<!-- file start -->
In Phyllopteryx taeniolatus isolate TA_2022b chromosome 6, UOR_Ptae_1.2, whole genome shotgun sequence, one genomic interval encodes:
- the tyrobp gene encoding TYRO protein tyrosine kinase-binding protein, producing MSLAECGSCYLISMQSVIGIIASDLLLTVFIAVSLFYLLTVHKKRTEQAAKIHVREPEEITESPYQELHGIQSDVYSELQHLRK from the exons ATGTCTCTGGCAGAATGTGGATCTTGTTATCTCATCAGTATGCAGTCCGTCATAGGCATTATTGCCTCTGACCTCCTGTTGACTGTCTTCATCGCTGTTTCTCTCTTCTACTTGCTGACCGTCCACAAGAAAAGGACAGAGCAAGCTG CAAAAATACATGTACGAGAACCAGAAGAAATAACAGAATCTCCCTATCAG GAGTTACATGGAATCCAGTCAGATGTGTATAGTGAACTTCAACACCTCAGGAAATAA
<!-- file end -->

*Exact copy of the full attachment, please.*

In Phyllopteryx taeniolatus isolate TA_2022b chromosome 6, UOR_Ptae_1.2, whole genome shotgun sequence, one genomic interval encodes:
- the tyrobp gene encoding TYRO protein tyrosine kinase-binding protein, producing MSLAECGSCYLISMQSVIGIIASDLLLTVFIAVSLFYLLTVHKKRTEQAAKIHVREPEEITESPYQELHGIQSDVYSELQHLRK from the exons ATGTCTCTGGCAGAATGTGGATCTTGTTATCTCATCAGTATGCAGTCCGTCATAGGCATTATTGCCTCTGACCTCCTGTTGACTGTCTTCATCGCTGTTTCTCTCTTCTACTTGCTGACCGTCCACAAGAAAAGGACAGAGCAAGCTG CAAAAATACATGTACGAGAACCAGAAGAAATAACAGAATCTCCCTATCAG GAGTTACATGGAATCCAGTCAGATGTGTATAGTGAACTTCAACACCTCAGGAAATAA